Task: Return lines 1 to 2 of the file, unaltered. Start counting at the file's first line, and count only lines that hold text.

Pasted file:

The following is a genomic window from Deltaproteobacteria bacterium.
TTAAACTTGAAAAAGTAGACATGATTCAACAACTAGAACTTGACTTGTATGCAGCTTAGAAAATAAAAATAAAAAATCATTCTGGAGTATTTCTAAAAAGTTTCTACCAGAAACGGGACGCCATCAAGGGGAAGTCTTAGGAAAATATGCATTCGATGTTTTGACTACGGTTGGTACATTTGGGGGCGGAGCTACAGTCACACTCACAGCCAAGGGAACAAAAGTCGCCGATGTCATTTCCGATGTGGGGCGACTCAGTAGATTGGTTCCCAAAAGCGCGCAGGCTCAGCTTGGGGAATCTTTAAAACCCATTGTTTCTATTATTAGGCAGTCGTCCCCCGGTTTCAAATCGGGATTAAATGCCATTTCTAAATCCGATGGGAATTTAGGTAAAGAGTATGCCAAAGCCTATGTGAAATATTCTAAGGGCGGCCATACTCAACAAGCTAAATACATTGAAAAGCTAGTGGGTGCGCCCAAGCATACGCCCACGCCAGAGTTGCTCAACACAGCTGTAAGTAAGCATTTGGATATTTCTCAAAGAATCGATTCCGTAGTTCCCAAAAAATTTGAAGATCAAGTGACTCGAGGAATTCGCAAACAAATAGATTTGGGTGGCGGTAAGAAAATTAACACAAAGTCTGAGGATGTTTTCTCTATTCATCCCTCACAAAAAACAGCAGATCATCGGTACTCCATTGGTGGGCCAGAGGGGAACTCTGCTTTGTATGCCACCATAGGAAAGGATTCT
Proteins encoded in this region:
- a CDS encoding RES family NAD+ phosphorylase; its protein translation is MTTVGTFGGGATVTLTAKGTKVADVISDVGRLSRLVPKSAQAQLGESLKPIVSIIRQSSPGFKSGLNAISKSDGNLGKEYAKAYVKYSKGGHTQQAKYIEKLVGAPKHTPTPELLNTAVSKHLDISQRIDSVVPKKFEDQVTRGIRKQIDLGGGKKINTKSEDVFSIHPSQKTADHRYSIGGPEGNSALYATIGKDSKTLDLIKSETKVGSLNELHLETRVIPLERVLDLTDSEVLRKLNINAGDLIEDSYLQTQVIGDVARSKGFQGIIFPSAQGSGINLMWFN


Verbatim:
The following is a genomic window from Deltaproteobacteria bacterium.
TTAAACTTGAAAAAGTAGACATGATTCAACAACTAGAACTTGACTTGTATGCAGCTTAGAAAATAAAAATAAAAAATCATTCTGGAGTATTTCTAAAAAGTTTCTACCAGAAACGGGACGCCATCAAGGGGAAGTCTTAGGAAAATATGCATTCGATGTTTTGACTACGGTTGGTACATTTGGGGGCGGAGCTACAGTCACACTCACAGCCAAGGGAACAAAAGTCGCCGATGTCATTTCCGATGTGGGGCGACTCAGTAGATTGGTTCCCAAAAGCGCGCAGGCTCAGCTTGGGGAATCTTTAAAACCCATTGTTTCTATTATTAGGCAGTCGTCCCCCGGTTTCAAATCGGGATTAAATGCCATTTCTAAATCCGATGGGAATTTAGGTAAAGAGTATGCCAAAGCCTATGTGAAATATTCTAAGGGCGGCCATACTCAACAAGCTAAATACATTGAAAAGCTAGTGGGTGCGCCCAAGCATACGCCCACGCCAGAGTTGCTCAACACAGCTGTAAGTAAGCATTTGGATATTTCTCAAAGAATCGATTCCGTAGTTCCCAAAAAATTTGAAGATCAAGTGACTCGAGGAATTCGCAAACAAATAGATTTGGGTGGCGGTAAGAAAATTAACACAAAGTCTGAGGATGTTTTCTCTATTCATCCCTCACAAAAAACAGCAGATCATCGGTACTCCATTGGTGGGCCAGAGGGGAACTCTGCTTTGTATGCCACCATAGGAAAGGATTCT